Check Out Why Your Eyes Hurt These Days

Do your eyes hurt? Many people experience eye discomfort for a multitude of reasons. But it would be best if you never ignored signs of problems with your eyes, particularly when pain or discomfort are involved.

Seeing an optometrist is the best way to understand why your eyes hurt and how to make them feel better. Meanwhile, the eye doctors of Urban Eyecare offer reasons why your eyes hurt and what you can do about them below.


Allergies are a common cause of eye discomfort and even pain. In fact, your eyes typically feel the transition into allergy season before you even realize what is happening. But even though these allergies and eye effects are common, it cannot be easy to diagnose this cause. That is because eye allergies share common symptoms with a range of eye diseases.

Symptoms of eye allergies, such as part of the condition called allergic conjunctivitis, include:

  • Itching
  • Swelling
  • Redness
  • Watering
  • Burning

Allergic conjunctivitis is typically seasonal. It involves inflammation of your membranes that cover the white parts of your eyes. You will feel your eyes hurting during seasonal changes when pollen counts are higher than normal.

Your optometrist will diagnose your condition if you have seasonal allergic conjunctivitis (SAC). If you suffer from this allergic reaction, they will recommend changes to your home environment and lifestyle. Some of these changes include:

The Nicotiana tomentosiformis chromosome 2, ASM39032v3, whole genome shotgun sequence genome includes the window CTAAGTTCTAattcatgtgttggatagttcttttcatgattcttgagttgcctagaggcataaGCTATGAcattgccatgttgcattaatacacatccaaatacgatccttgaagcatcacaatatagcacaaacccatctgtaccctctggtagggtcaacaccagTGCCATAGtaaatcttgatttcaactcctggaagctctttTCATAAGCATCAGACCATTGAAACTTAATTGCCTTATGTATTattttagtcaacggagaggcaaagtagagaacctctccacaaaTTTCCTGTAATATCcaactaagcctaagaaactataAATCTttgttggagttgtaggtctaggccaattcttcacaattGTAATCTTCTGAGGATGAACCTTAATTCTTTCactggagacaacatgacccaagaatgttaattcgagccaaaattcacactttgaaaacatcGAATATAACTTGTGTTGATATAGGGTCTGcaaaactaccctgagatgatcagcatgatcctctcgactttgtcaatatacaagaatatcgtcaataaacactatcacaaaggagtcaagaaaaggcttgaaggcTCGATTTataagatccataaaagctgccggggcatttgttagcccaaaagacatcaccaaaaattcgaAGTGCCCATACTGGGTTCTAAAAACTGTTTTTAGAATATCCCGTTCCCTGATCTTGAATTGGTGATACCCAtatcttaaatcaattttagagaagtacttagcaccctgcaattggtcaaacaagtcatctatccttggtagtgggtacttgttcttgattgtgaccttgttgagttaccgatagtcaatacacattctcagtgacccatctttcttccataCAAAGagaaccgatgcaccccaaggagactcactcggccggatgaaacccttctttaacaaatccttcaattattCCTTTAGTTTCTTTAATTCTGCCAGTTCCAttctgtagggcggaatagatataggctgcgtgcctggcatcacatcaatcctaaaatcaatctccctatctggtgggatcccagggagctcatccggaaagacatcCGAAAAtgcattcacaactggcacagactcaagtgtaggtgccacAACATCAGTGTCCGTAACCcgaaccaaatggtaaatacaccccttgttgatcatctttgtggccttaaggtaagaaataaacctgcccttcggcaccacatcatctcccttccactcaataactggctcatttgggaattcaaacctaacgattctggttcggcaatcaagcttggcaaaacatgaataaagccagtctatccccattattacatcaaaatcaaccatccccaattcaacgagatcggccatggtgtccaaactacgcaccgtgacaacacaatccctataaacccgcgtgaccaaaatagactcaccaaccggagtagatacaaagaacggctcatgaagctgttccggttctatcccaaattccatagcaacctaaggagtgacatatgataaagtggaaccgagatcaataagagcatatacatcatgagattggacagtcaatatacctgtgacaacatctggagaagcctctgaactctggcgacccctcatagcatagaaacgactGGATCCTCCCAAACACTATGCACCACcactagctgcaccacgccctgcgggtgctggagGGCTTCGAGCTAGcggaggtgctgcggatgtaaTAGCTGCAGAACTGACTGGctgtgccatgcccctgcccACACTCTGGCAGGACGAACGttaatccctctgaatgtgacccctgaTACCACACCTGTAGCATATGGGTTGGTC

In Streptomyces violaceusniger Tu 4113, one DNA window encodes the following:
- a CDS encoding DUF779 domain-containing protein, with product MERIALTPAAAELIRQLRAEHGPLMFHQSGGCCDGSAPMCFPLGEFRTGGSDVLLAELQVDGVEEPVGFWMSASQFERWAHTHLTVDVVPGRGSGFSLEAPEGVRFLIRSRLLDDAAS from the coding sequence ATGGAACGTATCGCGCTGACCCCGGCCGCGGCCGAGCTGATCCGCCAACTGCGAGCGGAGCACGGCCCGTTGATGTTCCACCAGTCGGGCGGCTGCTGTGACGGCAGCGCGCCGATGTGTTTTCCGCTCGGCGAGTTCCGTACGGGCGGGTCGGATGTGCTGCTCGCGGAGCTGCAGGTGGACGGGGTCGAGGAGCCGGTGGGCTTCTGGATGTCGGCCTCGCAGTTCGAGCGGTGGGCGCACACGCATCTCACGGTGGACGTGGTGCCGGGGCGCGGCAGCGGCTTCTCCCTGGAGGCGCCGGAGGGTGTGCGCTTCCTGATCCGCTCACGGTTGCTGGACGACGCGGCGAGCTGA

• Wearing protective eyewear outdoors
  • Washing your hands after contact with animals
  • Keeping your windows closed during allergy season
  • Using bedding that reduces the potential for dust mites
  • Regulating mold by using a dehumidifier
  • Using filtered air conditioning

Ways to relieve symptoms of your SAC eye problems include allergy pills, allergy shots, decongestant eye drops, oral antihistamines, artificial tears, and a cool compress.

Contact Lenses

Contact lenses frequently cause discomfort for people wearing them, whether it is their first pair or worn them for years. Not taking care of the lenses is a big problem that can cause your eyes to hurt.

Common conditions associated with contact wear include contact allergic conjunctivitis and giant papillary conjunctivitis. Some symptoms of these conditions include itching, general discomfort, mucus discharge, redness, blurred vision, puffiness, tearing, and the sensation of having something in your eye. If your contact lenses do not fit properly or if you wear them too long, this can also cause eye irritation. To avoid these problems wear only clean lenses for an appropriate period of time and try changing contact lens types.

Eye Infection

Your eye discomfort could be part of an eye infection caused by bacterial viruses. These conditions typically start in one eye and progress to the other. They are also contagious for other people around you. Common infections include:

  • Pink eye
  • Keratitis
  • Stye
  • Fungal eye infection
  • Uveitis

To reduce your risk of catching these infections, do not wear old makeup. Also, keep your contact lenses clean and avoid wearing extended wear contacts for too long. These conditions are similar to allergic eye reactions, such as blurriness, light sensitivity, redness, and pain. Your treatment may include eyelid creams, eye drops, or oral prescriptions.

Medical Conditions

Multiple medical conditions can cause eyes to hurt as a side effect. Some examples of these physical conditions include Sjögren’s syndrome, rheumatoid arthritis, glaucoma, sinus infections, and blepharitis. If you have other health problems and experience eye discomfort, talk to your eye doctor. They can determine whether your hurting eyes relate to your health problems or point to an eye-specific condition.

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